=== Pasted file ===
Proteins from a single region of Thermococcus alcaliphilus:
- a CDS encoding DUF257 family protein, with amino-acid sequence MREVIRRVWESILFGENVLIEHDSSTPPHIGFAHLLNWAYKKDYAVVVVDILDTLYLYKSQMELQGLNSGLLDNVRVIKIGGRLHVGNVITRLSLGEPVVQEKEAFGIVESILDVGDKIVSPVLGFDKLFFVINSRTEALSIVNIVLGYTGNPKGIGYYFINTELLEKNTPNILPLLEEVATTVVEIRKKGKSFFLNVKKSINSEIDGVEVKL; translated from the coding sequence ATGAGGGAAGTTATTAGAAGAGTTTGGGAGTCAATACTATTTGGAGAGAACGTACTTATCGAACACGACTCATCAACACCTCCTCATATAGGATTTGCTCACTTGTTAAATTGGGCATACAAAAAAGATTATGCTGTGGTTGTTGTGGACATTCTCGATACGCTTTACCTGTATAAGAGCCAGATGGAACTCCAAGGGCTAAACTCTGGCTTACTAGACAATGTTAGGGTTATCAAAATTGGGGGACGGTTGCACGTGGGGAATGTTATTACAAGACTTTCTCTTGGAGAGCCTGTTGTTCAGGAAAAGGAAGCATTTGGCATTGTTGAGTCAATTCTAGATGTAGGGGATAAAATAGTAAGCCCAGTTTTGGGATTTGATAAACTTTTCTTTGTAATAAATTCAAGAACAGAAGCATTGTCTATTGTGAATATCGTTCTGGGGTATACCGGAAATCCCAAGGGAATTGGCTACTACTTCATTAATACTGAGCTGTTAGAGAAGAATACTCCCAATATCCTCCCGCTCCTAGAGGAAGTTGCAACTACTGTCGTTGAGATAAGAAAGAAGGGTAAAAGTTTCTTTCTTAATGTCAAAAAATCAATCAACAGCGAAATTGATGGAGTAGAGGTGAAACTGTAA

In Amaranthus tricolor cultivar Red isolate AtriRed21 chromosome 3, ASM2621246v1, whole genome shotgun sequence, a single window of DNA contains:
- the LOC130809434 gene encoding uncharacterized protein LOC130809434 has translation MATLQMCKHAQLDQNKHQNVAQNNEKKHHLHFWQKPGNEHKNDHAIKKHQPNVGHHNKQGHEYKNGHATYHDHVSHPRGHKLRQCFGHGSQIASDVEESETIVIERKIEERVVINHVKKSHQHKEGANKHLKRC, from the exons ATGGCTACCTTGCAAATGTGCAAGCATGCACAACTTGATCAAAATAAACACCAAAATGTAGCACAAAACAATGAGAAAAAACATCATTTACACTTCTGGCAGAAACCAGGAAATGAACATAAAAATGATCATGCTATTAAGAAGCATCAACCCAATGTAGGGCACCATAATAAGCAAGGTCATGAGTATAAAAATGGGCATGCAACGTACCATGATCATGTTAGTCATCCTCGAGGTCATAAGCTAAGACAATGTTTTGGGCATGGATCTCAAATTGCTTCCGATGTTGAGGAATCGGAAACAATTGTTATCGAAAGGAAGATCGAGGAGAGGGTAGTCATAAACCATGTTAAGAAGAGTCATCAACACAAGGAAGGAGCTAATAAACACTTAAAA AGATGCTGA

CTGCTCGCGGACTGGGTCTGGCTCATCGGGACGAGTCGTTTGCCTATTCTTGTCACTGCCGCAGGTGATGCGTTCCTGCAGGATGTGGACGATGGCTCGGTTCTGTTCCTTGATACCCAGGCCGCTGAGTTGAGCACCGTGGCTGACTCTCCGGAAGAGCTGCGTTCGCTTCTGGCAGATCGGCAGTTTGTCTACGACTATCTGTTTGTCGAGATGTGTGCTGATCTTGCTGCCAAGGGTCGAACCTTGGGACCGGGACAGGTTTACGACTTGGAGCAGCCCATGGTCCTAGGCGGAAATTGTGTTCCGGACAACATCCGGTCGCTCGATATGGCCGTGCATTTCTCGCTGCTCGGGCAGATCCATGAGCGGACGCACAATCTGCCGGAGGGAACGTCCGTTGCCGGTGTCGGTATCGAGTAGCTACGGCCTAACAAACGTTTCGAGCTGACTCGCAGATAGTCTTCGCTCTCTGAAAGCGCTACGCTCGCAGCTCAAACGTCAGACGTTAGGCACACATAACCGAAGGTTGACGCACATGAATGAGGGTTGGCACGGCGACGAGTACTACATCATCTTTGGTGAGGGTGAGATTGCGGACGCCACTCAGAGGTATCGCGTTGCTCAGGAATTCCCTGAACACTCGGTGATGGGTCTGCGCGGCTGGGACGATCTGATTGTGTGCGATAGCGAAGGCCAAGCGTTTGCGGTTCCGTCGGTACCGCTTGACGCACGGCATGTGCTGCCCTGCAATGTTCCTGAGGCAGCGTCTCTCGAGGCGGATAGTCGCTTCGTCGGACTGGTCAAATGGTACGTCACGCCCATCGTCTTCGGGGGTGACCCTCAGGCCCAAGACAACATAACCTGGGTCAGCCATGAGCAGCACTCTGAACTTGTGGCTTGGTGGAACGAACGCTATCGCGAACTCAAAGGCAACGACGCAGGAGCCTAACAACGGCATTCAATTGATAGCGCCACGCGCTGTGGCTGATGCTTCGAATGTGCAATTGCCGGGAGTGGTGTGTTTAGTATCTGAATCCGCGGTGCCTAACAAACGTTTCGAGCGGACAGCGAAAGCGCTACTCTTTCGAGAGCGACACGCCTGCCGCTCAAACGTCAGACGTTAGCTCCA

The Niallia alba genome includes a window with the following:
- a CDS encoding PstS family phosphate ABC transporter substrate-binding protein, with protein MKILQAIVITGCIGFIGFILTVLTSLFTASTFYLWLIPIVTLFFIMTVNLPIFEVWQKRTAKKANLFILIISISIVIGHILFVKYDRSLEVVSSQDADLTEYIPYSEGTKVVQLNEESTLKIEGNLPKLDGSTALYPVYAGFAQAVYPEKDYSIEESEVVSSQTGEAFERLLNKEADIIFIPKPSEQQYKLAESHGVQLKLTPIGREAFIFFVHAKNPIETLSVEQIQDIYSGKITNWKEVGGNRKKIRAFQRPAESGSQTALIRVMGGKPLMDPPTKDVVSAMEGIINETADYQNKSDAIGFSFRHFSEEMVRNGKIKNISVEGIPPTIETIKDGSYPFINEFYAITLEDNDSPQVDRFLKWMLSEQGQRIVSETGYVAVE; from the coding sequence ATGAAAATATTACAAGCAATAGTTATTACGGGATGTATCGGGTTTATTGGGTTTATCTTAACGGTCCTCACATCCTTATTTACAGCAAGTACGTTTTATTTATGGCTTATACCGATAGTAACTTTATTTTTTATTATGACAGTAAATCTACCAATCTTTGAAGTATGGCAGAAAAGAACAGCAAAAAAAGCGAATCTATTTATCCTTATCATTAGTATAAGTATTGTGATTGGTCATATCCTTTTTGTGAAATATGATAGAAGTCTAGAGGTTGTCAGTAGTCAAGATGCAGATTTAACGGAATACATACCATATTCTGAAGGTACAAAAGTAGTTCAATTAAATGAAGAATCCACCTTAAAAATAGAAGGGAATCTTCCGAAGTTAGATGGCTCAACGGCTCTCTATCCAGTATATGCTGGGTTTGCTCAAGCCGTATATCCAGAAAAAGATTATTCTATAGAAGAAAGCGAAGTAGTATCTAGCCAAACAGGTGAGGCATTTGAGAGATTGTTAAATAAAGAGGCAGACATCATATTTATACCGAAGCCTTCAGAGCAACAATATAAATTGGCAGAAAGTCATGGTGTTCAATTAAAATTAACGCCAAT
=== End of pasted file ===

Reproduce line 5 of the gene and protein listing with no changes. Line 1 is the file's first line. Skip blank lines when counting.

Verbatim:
CTGCTCGCGGACTGGGTCTGGCTCATCGGGACGAGTCGTTTGCCTATTCTTGTCACTGCCGCAGGTGATGCGTTCCTGCAGGATGTGGACGATGGCTCGGTTCTGTTCCTTGATACCCAGGCCGCTGAGTTGAGCACCGTGGCTGACTCTCCGGAAGAGCTGCGTTCGCTTCTGGCAGATCGGCAGTTTGTCTACGACTATCTGTTTGTCGAGATGTGTGCTGATCTTGCTGCCAAGGGTCGAACCTTGGGACCGGGACAGGTTTACGACTTGGAGCAGCCCATGGTCCTAGGCGGAAATTGTGTTCCGGACAACATCCGGTCGCTCGATATGGCCGTGCATTTCTCGCTGCTCGGGCAGATCCATGAGCGGACGCACAATCTGCCGGAGGGAACGTCCGTTGCCGGTGTCGGTATCGAGTAGCTACGGCCTAACAAACGTTTCGAGCTGACTCGCAGATAGTCTTCGCTCTCTGAAAGCGCTACGCTCGCAGCTCAAACGTCAGACGTTAGGCACACATAACCGAAGGTTGACGCACATGAATGAGGGTTGGCACGGCGACGAGTACTACATCATCTTTGGTGAGGGTGAGATTGCGGACGCCACTCAGAGGTATCGCGTTGCTCAGGAATTCCCTGAACACTCGGTGATGGGTCTGCGCGGCTGGGACGATCTGATTGTGTGCGATAGCGAAGGCCAAGCGTTTGCGGTTCCGTCGGTACCGCTTGACGCACGGCATGTGCTGCCCTGCAATGTTCCTGAGGCAGCGTCTCTCGAGGCGGATAGTCGCTTCGTCGGACTGGTCAAATGGTACGTCACGCCCATCGTCTTCGGGGGTGACCCTCAGGCCCAAGACAACATAACCTGGGTCAGCCATGAGCAGCACTCTGAACTTGTGGCTTGGTGGAACGAACGCTATCGCGAACTCAAAGGCAACGACGCAGGAGCCTAACAACGGCATTCAATTGATAGCGCCACGCGCTGTGGCTGATGCTTCGAATGTGCAATTGCCGGGAGTGGTGTGTTTAGTATCTGAATCCGCGGTGCCTAACAAACGTTTCGAGCGGACAGCGAAAGCGCTACTCTTTCGAGAGCGACACGCCTGCCGCTCAAACGTCAGACGTTAGCTCCA